UUUU

Sunday, 22 October 2017 00:00 Anthony D'Amico Reviews - Albums and Singles
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cover imageThis is the debut album from an ambitious project that brings together half of Wire (Matthew Simms and Graham Lewis), idiosyncratic synth supernova Thighpaulsandra, and percussion virtuouso Valentina Magaletti.  Naturally, any project where Thighpaulsandra is untethered by someone else's clearly defined aesthetic is destined to be a bit of a stylistic rollercoaster (even more so when Graham Lewis's own eccentricity is factored in), so UUUU is quite a freewheeling and disorienting affair at times, dabbling equally in prog, psych-rock freak-out, drone, krautrock homage, experimentation, and Lewis-style "pop" weirdness.  It should also come as no surprise that UUUU's work feels quite spontaneous and improvisatory and occasionally errs into bombast and indulgence.  Such moments are largely eclipsed by the times when everything gloriously locks into place, however, as this foursome almost always find a way to wrest some vistas of sublime beauty or flashes of transcendent inspiration from their wild and lysergic free-rock excursions.

Editions Mego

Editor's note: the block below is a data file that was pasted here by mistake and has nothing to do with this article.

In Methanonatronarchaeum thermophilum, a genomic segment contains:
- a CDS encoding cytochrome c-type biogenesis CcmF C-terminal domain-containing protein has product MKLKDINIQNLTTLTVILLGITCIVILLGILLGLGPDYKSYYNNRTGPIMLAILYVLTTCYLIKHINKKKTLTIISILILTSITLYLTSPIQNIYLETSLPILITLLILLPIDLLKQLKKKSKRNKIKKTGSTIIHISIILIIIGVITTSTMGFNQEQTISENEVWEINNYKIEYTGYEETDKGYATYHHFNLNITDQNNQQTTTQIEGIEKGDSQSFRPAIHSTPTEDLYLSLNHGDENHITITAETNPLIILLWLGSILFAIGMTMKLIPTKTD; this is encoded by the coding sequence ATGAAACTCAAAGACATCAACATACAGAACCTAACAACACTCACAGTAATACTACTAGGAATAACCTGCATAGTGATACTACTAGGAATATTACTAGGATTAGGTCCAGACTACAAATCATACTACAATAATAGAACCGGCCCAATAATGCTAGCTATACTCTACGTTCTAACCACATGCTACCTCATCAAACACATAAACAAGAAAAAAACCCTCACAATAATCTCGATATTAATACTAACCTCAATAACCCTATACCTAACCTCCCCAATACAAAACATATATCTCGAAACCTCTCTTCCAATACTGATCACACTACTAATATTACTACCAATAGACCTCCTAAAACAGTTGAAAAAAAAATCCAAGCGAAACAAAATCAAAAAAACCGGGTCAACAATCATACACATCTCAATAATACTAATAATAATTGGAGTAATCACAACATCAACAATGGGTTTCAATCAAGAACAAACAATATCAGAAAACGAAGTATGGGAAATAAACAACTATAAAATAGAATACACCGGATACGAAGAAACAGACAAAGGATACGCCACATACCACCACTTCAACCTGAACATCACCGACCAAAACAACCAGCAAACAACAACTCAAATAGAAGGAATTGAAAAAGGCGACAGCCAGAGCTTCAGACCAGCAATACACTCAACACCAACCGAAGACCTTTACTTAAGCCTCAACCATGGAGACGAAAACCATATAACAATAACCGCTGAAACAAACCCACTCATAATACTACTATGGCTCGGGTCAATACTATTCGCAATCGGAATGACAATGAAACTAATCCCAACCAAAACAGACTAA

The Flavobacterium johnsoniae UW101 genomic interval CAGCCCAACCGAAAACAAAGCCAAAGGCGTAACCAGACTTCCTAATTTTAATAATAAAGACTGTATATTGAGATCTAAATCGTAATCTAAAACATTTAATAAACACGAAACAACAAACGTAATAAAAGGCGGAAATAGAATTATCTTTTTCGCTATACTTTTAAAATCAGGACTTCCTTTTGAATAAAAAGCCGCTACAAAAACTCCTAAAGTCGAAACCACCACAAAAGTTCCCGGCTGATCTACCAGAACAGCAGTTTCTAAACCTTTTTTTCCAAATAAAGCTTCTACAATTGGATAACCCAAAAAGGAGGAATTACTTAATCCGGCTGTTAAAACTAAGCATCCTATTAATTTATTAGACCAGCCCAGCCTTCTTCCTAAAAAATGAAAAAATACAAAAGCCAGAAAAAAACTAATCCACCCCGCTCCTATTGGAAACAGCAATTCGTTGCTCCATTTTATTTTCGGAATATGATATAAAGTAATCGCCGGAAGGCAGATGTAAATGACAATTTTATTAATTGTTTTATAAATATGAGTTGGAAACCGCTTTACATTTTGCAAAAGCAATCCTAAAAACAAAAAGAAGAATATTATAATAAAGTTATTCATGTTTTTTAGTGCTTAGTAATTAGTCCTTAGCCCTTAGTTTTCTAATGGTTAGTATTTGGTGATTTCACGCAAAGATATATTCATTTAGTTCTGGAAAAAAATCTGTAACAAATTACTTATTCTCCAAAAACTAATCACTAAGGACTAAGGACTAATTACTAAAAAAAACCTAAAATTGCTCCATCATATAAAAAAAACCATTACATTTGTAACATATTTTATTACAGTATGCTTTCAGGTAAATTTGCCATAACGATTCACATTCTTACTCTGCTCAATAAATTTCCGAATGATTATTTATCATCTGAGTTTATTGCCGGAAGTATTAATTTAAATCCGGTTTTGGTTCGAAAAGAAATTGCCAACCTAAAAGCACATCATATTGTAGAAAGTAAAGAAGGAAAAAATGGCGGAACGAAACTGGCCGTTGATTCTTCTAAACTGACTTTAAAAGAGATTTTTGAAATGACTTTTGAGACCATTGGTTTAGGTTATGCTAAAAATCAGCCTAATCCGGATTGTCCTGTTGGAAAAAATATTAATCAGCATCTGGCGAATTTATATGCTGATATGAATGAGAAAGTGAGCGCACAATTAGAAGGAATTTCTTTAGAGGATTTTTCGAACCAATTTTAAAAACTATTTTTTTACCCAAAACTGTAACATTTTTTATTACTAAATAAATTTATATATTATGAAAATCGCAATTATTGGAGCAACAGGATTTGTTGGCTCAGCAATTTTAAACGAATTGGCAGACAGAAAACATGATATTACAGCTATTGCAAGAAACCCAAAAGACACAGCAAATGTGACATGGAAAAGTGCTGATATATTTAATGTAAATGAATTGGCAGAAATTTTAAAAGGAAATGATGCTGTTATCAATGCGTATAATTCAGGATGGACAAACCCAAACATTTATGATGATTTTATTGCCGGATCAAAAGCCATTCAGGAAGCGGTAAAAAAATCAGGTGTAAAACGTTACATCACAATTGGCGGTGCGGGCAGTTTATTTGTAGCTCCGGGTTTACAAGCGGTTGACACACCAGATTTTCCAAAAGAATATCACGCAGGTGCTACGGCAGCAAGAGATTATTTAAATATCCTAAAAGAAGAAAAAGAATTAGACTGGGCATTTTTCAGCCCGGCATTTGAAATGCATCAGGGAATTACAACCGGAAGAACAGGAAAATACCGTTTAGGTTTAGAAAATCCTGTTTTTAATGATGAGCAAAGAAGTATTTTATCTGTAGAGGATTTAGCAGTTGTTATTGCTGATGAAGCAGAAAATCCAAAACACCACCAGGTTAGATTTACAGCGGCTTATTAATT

Projects such as UUUU are always an unpredictable gamble, as there is generally zero chance that they will ever sound like the sum of their parts: anyone expecting a perfect blend of Coil and Wire combined with a killer drummer is destined for a well-deserved disappointment.  Whenever a "supergroup" like this surfaces, it is probably safe to say that they never got to spend nearly as much time together as they had hoped and that no one spent months saving up their best song ideas for the project–everyone is busy and working on other things.  The trade-off, however, is getting to hear what some formidable creative minds can pull together when unfettered by the demands of their main gig and what kind of chemistry emerges when several artists with strong visions collide.  Unavoidably, the fruits of such unions tend to take the shape of nakedly improvised-sounding jams, a fate that the first few songs here embrace wholeheartedly.  They are certainly interesting and unusual ones though, as "The Latent Black Path of Summons Served" combines brooding, nocturnal synth ambiance with clattering and metallic-sounding ritualistic percussion…until the kitschy fretless bass and strangled violins kick in.  That bizarre Fourth World avant-jungle funk vibe is short-lived, sadly, as "Black Path" soon erupts into a firestorm of rumbling toms, stuttering electronics, and deranged found sounds.  In its last moments, however, it unexpectedly coheres into something that sounds like a deeply hallucinatory vintage horror soundtrack.  "Partial Response Takes Another Form" is very much a kindred spirit, initially taking shape as kind of a Time Machines-style drone piece awash in simmering feedback; strange insectoid and liquid textures; and ominous monstrous groans before transforming into something that sounds like an understated jazz vamp happening in a volcano filled with dinosaurs.  It is a truly bizarre aesthetic, probably best described as "Lustmord, Sonic Youth, and Jon Hassell team up to improvise a soundtrack to a deeply psychedelic (and psychotic) adaptation of The Isle of Dr. Moreau."